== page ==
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Protect Against Avian Flu: Biosecurity Measures for Backyard Poultry

By Jackie Nix, Animal Nutritionist, Ridley Block Operations


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As the latest outbreak of Avian Flu continues to spread, the need for biosecurity is more paramount than ever. Since December 2014, USDA has confirmed several cases of Avian Flu in the Pacific, Central and Mississippi flyways (migratory bird paths). Avian Flu has been found in wild birds as well as backyard and commercial poultry flocks. While biosecurity is a familiar topic with large commercial producers, owners of small backyard flocks need to familiarize themselves as well.

The Avian Flu is not only a danger to birds, but is potentially a concern for humans as well. The chances for the virus to infect humans is low, but still exists so don’t just casually dismiss symptoms. Symptoms in humans include: cough, fever, sore throat, muscle aches, headache, shortness of breath, nausea, vomiting or diarrhea and in some cases a mild eye infection. If you develop a fever, cough and body aches, immediately see your doctor and be sure to inform him or her that you are in regular contact with poultry.

Unfortunately, the chances that the current Avian Flu outbreak will continue to spread to other areas of the United States is very high. For this reason it is important to keep vigilant watch over your birds and immediately report symptoms to your local or State veterinarian, or USDA toll-free at 1-866-536-7593.

In order to protect your birds, good biosecurity will be key. The following practices are recommended to help limit the spread of Avian Flu:

  1. Restrict access to your property and your birds, from wild animals and other humans. Remember that other animals such as dogs, cats and rodents can spread the disease as well.
  2. Prevent interactions with wild birds. This means limiting or totally eliminating free ranging.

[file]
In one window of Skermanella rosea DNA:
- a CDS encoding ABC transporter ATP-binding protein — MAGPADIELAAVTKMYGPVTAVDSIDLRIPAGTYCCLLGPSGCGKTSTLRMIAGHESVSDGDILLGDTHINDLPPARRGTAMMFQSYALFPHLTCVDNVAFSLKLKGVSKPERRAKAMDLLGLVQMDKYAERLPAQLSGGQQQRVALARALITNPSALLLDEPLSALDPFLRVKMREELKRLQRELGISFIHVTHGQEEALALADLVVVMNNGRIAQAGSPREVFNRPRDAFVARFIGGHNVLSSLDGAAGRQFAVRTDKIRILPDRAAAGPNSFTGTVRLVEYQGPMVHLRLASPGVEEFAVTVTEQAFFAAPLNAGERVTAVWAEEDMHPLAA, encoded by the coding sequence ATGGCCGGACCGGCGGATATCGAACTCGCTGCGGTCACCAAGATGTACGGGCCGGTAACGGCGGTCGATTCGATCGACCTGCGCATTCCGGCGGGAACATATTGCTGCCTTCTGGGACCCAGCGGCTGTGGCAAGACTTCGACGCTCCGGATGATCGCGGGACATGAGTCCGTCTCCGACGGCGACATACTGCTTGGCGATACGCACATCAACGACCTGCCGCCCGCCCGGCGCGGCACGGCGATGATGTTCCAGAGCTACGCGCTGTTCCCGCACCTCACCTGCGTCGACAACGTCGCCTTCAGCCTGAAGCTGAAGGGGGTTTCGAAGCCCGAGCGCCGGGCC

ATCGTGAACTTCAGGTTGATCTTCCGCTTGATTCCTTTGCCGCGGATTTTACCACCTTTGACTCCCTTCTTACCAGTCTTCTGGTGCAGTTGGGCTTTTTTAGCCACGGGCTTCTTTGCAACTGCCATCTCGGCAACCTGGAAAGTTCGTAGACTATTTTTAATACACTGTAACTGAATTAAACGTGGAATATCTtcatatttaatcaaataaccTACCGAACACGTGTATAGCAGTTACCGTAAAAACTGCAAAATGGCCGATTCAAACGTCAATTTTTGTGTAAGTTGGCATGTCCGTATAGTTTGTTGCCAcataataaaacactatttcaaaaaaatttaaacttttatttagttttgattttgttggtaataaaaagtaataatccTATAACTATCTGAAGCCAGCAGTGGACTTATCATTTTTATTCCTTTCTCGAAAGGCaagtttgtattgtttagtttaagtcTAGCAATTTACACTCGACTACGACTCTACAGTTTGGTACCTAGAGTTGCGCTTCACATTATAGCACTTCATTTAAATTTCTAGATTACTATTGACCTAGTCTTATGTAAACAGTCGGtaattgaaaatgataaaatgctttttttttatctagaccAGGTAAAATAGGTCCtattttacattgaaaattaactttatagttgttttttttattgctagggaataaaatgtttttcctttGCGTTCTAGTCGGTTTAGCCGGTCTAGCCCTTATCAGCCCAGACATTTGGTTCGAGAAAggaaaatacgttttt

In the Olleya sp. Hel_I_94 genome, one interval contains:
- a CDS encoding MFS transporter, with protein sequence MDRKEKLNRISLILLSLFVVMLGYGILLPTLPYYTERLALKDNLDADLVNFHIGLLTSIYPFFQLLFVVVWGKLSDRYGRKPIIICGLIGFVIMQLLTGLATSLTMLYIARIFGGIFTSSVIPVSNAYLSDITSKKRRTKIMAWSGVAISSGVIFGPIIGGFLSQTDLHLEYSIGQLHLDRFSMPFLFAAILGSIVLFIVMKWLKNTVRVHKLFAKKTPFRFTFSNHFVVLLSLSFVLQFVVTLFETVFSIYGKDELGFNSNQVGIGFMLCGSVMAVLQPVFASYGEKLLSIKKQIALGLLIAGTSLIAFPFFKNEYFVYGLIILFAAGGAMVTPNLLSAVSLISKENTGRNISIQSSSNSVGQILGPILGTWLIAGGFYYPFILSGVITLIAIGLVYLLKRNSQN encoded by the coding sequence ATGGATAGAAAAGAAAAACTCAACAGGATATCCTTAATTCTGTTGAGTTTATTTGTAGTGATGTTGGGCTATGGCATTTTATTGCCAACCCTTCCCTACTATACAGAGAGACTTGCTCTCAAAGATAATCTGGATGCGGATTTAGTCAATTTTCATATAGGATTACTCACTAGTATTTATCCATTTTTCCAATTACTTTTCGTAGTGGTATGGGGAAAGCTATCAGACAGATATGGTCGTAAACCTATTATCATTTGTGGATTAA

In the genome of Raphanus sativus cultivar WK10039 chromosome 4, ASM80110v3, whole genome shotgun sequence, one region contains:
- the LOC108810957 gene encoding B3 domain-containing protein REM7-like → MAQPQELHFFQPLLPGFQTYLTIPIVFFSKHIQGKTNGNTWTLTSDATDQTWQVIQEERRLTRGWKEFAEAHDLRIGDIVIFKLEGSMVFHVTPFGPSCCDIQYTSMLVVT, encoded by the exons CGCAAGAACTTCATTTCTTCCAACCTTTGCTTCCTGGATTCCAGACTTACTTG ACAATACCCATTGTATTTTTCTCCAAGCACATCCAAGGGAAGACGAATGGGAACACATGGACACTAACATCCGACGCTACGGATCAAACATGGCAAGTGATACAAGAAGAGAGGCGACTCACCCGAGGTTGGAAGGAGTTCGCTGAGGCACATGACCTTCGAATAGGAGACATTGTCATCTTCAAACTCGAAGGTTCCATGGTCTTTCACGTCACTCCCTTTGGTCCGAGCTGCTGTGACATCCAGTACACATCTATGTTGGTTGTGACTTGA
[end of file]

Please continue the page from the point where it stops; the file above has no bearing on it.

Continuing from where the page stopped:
3. Carefully wash your hands and change shoes and clothes after contact with your birds. It is best to have one set of shoes and clothes that you only wear into housing areas that you immediately remove upon leaving the coop, pen, etc.
  4. Do not permit your bird owning friends to come into contact with your birds. Also, do not share lawn and garden equipment, tools or poultry supplies from other bird owners.
  5. Regularly clean and disinfect areas where birds have access. Avian Flu viruses are inactivated by heat and drying and are very sensitive to most disinfectants and detergents (for example, Dow Chemical’s GS2 or Preserve’s Synergize). Be sure to clear away organic matter prior to disinfection for best results.
  6. Do not purchase birds or eggs from unknown sources.
  7. Report the symptoms listed or unexpected deaths to your local veterinarian, State veterinarian or through USDA’s toll-free number at 1-866-536-7593.



  • Sudden increase in bird deaths in your flock
  • Sneezing, gasping for air, coughing and nasal discharge
  • Watery and green diarrhea
  • Lack of energy and poor appetite
  • Drop in egg production or soft- or thin-shelled misshapen eggs
  • Swelling around the eyes, neck and head
  • Purple discoloration of the wattles, combs and legs
  • Tremors, drooping wings, circling, twisting of the head and neck, or lack of movement


In summary, Avian Flu is a very real threat for backyard flocks. Be vigilant for the symptoms of this disease and implement biosecurity practices to help lower your risk. 

Posted on 4/28/2015 by Guest Bloggers  |  Category: Poultry
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Dog Days of Summer Brings Flies By the Number

Summer is fast approaching...and it only seems fitting since our last blog focused on manure management...that we next talk about fly control!  

If you are like most of us and have a few animals around you know you have more flies than your no-animal neighbors.  Flies can at least be pesky to your animals and at worst can carry unwanted germs into your home.  And your neighbors really don’t appreciate your flies. Like the ‘ol saying goes ‘an ounce of prevention is worth a pound of cure…’. This applies to dealing with flies or I should say getting rid of flies.

First of all a little lesson on the life cycle of flies…yes there are people who study these little pests mostly to understand how to control them.  We chose the common house fly as they are found most everywhere.